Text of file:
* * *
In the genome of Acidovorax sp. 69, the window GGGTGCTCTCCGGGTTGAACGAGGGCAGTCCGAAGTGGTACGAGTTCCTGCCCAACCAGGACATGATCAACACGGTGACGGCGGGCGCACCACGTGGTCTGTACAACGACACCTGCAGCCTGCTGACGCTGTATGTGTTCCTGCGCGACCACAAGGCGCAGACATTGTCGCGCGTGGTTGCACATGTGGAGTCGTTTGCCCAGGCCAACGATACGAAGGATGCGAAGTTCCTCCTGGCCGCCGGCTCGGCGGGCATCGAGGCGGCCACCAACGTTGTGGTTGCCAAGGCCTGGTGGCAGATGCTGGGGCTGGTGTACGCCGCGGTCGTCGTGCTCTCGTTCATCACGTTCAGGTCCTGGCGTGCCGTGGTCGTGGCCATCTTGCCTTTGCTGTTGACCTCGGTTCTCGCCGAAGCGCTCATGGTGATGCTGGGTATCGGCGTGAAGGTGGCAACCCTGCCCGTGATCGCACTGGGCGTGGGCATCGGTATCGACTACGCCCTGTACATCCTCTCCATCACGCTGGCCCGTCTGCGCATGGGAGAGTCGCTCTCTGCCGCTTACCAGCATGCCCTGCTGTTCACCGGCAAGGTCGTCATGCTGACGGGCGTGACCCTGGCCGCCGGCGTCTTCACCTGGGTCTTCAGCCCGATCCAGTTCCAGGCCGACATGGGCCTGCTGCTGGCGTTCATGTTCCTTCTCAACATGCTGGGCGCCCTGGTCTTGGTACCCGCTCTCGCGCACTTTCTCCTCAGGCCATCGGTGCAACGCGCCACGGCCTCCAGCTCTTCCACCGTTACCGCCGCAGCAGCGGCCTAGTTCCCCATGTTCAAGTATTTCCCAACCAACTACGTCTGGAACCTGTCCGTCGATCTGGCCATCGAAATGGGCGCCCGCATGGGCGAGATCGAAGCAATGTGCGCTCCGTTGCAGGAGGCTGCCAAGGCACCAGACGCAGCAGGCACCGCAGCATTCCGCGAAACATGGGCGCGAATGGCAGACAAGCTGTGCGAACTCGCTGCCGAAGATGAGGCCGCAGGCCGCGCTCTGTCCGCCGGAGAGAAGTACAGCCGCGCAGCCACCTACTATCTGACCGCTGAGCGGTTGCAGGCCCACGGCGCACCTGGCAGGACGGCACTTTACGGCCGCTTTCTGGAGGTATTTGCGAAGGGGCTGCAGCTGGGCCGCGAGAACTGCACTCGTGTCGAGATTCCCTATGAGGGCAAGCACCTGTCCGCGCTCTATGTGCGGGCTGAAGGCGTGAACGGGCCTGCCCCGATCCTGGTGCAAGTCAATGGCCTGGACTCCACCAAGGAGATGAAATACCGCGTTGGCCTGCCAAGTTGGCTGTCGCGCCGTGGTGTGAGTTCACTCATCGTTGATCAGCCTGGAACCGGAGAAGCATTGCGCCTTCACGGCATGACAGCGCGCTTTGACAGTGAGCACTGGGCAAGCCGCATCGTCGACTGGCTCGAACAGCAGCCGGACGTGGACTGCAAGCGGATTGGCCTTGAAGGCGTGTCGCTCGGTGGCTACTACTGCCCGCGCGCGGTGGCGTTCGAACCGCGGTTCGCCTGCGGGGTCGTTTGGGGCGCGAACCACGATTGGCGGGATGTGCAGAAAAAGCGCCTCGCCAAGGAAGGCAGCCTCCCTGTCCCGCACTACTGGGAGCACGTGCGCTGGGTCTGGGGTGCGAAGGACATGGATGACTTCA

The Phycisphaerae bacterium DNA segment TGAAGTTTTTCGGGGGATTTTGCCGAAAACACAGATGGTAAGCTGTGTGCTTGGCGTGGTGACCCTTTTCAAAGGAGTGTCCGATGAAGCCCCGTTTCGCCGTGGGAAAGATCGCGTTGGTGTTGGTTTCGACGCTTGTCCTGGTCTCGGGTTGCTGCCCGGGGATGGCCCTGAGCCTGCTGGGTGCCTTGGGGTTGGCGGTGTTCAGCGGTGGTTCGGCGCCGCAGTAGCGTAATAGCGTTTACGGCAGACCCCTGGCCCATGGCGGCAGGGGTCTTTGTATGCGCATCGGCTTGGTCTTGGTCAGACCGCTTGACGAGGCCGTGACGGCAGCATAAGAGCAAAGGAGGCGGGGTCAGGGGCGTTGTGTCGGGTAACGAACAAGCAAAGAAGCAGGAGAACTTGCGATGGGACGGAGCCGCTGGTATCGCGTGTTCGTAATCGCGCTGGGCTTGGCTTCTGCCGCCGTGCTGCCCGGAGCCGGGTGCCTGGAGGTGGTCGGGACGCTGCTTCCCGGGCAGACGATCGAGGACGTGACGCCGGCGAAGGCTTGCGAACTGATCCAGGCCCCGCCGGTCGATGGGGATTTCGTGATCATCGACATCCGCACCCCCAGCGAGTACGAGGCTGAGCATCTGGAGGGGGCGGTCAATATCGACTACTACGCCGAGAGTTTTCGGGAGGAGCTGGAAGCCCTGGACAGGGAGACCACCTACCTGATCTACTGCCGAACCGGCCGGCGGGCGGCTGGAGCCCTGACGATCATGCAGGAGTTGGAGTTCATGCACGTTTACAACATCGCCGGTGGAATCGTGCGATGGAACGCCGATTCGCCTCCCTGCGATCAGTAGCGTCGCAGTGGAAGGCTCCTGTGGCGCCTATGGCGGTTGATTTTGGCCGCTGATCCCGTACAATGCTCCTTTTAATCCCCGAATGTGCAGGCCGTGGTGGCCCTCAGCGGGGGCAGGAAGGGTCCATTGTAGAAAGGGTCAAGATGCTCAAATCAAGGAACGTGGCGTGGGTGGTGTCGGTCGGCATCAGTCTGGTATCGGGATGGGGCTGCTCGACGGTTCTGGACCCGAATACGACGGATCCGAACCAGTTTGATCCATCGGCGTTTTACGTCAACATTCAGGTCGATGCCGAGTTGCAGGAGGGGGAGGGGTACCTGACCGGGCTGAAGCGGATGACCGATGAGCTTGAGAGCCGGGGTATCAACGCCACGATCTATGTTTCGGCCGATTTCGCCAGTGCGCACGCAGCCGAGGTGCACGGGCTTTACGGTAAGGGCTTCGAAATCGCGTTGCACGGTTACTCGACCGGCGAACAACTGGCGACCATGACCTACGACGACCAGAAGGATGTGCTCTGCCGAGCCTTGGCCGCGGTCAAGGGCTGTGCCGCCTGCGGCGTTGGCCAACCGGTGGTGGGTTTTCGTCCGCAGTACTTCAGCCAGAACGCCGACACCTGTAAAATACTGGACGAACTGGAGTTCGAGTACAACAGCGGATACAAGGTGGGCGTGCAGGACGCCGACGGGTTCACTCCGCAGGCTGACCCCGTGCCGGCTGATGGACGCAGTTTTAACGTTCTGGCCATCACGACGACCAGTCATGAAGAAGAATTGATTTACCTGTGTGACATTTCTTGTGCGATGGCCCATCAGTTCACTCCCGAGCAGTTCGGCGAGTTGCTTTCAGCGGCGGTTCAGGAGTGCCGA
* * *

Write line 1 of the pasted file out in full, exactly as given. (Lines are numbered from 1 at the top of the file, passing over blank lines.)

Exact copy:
In the genome of Acidovorax sp. 69, the window GGGTGCTCTCCGGGTTGAACGAGGGCAGTCCGAAGTGGTACGAGTTCCTGCCCAACCAGGACATGATCAACACGGTGACGGCGGGCGCACCACGTGGTCTGTACAACGACACCTGCAGCCTGCTGACGCTGTATGTGTTCCTGCGCGACCACAAGGCGCAGACATTGTCGCGCGTGGTTGCACATGTGGAGTCGTTTGCCCAGGCCAACGATACGAAGGATGCGAAGTTCCTCCTGGCCGCCGGCTCGGCGGGCATCGAGGCGGCCACCAACGTTGTGGTTGCCAAGGCCTGGTGGCAGATGCTGGGGCTGGTGTACGCCGCGGTCGTCGTGCTCTCGTTCATCACGTTCAGGTCCTGGCGTGCCGTGGTCGTGGCCATCTTGCCTTTGCTGTTGACCTCGGTTCTCGCCGAAGCGCTCATGGTGATGCTGGGTATCGGCGTGAAGGTGGCAACCCTGCCCGTGATCGCACTGGGCGTGGGCATCGGTATCGACTACGCCCTGTACATCCTCTCCATCACGCTGGCCCGTCTGCGCATGGGAGAGTCGCTCTCTGCCGCTTACCAGCATGCCCTGCTGTTCACCGGCAAGGTCGTCATGCTGACGGGCGTGACCCTGGCCGCCGGCGTCTTCACCTGGGTCTTCAGCCCGATCCAGTTCCAGGCCGACATGGGCCTGCTGCTGGCGTTCATGTTCCTTCTCAACATGCTGGGCGCCCTGGTCTTGGTACCCGCTCTCGCGCACTTTCTCCTCAGGCCATCGGTGCAACGCGCCACGGCCTCCAGCTCTTCCACCGTTACCGCCGCAGCAGCGGCCTAGTTCCCCATGTTCAAGTATTTCCCAACCAACTACGTCTGGAACCTGTCCGTCGATCTGGCCATCGAAATGGGCGCCCGCATGGGCGAGATCGAAGCAATGTGCGCTCCGTTGCAGGAGGCTGCCAAGGCACCAGACGCAGCAGGCACCGCAGCATTCCGCGAAACATGGGCGCGAATGGCAGACAAGCTGTGCGAACTCGCTGCCGAAGATGAGGCCGCAGGCCGCGCTCTGTCCGCCGGAGAGAAGTACAGCCGCGCAGCCACCTACTATCTGACCGCTGAGCGGTTGCAGGCCCACGGCGCACCTGGCAGGACGGCACTTTACGGCCGCTTTCTGGAGGTATTTGCGAAGGGGCTGCAGCTGGGCCGCGAGAACTGCACTCGTGTCGAGATTCCCTATGAGGGCAAGCACCTGTCCGCGCTCTATGTGCGGGCTGAAGGCGTGAACGGGCCTGCCCCGATCCTGGTGCAAGTCAATGGCCTGGACTCCACCAAGGAGATGAAATACCGCGTTGGCCTGCCAAGTTGGCTGTCGCGCCGTGGTGTGAGTTCACTCATCGTTGATCAGCCTGGAACCGGAGAAGCATTGCGCCTTCACGGCATGACAGCGCGCTTTGACAGTGAGCACTGGGCAAGCCGCATCGTCGACTGGCTCGAACAGCAGCCGGACGTGGACTGCAAGCGGATTGGCCTTGAAGGCGTGTCGCTCGGTGGCTACTACTGCCCGCGCGCGGTGGCGTTCGAACCGCGGTTCGCCTGCGGGGTCGTTTGGGGCGCGAACCACGATTGGCGGGATGTGCAGAAAAAGCGCCTCGCCAAGGAAGGCAGCCTCCCTGTCCCGCACTACTGGGAGCACGTGCGCTGGGTCTGGGGTGCGAAGGACATGGATGACTTCA